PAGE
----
Treating Gunshot Wounds In The Lower Extremity

Author(s): 
Brandon R. James, DPM, Lawrence M. Fallat, DPM, FACFAS, and Pamela Morrison, DPM, FACFAS

   Jacketing a missile is a process in which the manufacturer will cover the lead missile in copper. This allows for an increase in accuracy and velocity of the missile. Often, these rounds are referred to as a “full metal jacket.” Hollow-point rounds are manufactured with a hollow or depression at their tip. These rounds can be devastating to tissue because upon striking the target, the tip of the bullet expands. This allows the missile to lose less velocity traveling from the muzzle to the target while creating a greater surface area upon striking the target. This increase in surface area slows the missile down, making it less likely to exit the target and allowing for maximum energy transfer.

   Shotgun missiles have unique characteristics. They fire a large single projectile known as a slug or a significantly large mass of pellets referred to as shot.12 At close range, the wadding from the shotgun acts as a single projectile.9,15 However, as the range increases, the wad expands and the velocity of the pellets decreases substantially. Even with this decrease in velocity, these pellets still may cause great damage to the target because they rarely exit the casualty. Slugs are more accurate and do not lose as much velocity at range. Their soft lead composition allows for easy deformation and it is not uncommon for them to break into large pieces within the body. This is known as a lead snowstorm.12

   After leaving the barrel, the missile’s motion occurs in three dimensions. The yaw of a missile greatly affects the amount of damage it causes. (Yaw is the angle that the long axis of the missile deviates during travel.)3 When the yaw becomes so severe that the missile begins to move end over end, it is known as tumbling. When a bullet has severe yaw or starts to tumble, the profile of the missile increases, causing greater energy transfer to the casualty.7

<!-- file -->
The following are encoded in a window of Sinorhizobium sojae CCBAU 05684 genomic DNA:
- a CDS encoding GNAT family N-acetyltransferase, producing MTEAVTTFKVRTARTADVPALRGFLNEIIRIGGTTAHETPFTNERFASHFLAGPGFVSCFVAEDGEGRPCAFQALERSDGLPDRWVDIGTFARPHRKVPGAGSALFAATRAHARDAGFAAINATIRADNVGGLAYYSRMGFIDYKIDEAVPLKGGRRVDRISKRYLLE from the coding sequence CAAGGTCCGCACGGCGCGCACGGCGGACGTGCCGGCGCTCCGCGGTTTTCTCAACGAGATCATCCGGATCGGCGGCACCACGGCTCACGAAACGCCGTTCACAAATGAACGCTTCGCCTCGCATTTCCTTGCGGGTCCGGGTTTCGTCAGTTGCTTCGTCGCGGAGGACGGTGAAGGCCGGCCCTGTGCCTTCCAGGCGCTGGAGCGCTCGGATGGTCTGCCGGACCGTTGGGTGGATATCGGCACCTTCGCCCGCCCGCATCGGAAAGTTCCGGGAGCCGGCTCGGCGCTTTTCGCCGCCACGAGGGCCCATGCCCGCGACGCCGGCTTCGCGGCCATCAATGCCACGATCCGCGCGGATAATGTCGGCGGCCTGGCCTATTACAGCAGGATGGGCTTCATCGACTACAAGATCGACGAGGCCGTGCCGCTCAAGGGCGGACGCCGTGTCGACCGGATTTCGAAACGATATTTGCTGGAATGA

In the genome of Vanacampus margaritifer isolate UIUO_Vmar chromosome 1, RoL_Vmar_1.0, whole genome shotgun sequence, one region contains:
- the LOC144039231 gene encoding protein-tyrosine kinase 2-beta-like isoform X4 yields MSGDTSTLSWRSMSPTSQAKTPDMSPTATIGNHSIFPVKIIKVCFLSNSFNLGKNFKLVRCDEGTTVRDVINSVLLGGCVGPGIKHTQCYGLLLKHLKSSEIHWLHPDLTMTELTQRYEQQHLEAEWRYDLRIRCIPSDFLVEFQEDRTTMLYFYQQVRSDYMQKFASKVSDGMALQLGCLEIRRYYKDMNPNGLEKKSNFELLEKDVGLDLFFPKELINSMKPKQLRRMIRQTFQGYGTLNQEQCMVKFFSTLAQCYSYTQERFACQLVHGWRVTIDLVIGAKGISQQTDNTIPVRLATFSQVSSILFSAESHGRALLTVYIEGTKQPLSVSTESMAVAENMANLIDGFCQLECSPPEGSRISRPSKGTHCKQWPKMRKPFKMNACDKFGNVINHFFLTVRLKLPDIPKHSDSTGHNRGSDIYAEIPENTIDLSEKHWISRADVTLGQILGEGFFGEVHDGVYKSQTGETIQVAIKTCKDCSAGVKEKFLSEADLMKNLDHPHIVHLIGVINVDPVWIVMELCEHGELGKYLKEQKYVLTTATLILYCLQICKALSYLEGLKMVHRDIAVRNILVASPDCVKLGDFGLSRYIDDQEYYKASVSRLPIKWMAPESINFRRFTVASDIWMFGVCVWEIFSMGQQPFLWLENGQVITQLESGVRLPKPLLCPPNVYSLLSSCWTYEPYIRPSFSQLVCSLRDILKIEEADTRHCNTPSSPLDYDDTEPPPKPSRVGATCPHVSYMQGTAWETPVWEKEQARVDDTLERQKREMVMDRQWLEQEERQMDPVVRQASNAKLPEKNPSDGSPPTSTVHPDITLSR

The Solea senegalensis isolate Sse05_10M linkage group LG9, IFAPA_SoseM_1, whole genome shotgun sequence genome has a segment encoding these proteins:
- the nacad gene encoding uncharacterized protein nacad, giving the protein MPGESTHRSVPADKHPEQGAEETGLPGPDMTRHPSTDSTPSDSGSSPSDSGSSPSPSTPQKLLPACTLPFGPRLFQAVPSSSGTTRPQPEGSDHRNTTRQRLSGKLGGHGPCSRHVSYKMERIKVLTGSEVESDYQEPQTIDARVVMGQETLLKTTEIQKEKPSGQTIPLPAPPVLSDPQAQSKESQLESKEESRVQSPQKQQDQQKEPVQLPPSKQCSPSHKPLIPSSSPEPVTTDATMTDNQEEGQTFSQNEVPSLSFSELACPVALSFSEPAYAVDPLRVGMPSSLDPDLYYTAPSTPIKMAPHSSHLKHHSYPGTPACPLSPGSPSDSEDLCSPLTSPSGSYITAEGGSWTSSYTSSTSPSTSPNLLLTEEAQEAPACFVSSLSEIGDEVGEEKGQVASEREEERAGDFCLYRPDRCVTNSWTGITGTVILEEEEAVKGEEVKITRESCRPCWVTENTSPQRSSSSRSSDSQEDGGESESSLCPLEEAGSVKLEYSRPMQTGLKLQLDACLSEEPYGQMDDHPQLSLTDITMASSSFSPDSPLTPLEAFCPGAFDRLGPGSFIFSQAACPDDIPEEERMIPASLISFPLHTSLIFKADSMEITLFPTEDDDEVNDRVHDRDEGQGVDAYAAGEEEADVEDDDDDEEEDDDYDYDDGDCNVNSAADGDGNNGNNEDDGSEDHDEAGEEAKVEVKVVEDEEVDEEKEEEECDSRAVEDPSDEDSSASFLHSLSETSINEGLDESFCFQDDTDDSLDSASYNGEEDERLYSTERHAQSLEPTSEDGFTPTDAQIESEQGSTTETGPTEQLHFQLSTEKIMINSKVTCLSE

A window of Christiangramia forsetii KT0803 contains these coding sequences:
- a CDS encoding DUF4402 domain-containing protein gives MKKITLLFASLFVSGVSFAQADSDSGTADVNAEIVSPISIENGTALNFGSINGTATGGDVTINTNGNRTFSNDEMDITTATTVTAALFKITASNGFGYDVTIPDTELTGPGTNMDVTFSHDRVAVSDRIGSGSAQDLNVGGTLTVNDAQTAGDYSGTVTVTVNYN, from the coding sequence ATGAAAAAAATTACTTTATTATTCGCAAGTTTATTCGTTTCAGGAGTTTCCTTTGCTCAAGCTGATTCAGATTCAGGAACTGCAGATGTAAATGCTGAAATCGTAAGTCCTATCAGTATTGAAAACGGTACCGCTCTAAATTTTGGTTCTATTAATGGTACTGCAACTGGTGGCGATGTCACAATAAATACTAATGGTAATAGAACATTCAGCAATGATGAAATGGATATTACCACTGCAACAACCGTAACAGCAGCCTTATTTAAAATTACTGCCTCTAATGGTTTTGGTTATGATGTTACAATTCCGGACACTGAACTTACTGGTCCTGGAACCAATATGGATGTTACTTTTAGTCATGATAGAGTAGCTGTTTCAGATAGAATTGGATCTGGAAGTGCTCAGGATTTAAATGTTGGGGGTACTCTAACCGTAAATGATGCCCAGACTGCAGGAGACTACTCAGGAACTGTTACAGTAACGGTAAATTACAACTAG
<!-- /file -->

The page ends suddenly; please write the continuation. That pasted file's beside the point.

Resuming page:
A Closer Look At Tissue Damage In Gunshot Wounds

Due to substantial variables involved in missiles, the designation of a high-energy wound remains subjective and ultimately depends on the physical examination.9 If this designation depends on velocity alone, it only recognizes potential injury and not actual tissue damage.9,14 There is little ability to clinically estimate the amount of energy transferred.9,14

   As missiles travel through a target, they produce two types of cavity. The permanent cavity results from direct crushing of tissue by the missile. The diameter of this cavity equates the diameter of the projectile. Tissue within the permanent cavity is destroyed and devitalized. Along with the permanent cavity, a temporary cavity occurs as well.3,7 The temporary cavity results from a momentary acceleration of the surrounding tissue in all directions away from the permanent cavity.7 The temporary cavity occurs by the permanent cavity pushing the surrounding tissue outward.13

   Once the missile passes through the tissue, a vacuum forms behind it. The vacuum often pulls foreign debris such as dirt, clothing particles and bacteria into the wound.3 The size of the cavity depends on the missile’s kinetic energy that transfers to the tissue.9 Larger missiles that shatter, deform or tumble tend to have slower exit velocity, resulting in a larger cavity.16 The temporary cavity collapses due to the vacuum effect. Then it reforms and collapses repeatedly with decreased amplitude until all motion ceases. The cells within this temporary cavity are damaged due to the stretching and tearing of the surrounding tissue.

   In uncomplicated, low-velocity gunshot wounds, the amount of tissue damage may only be a few cells deep outside of the permanent cavity.9 Lower kinetic energy wounds usually have similarly sized entry and exit wounds. On the other hand, in more complicated or high-velocity wounds, tissue damage can be extensive and the exit wound is typically larger than the corresponding entrance wound.

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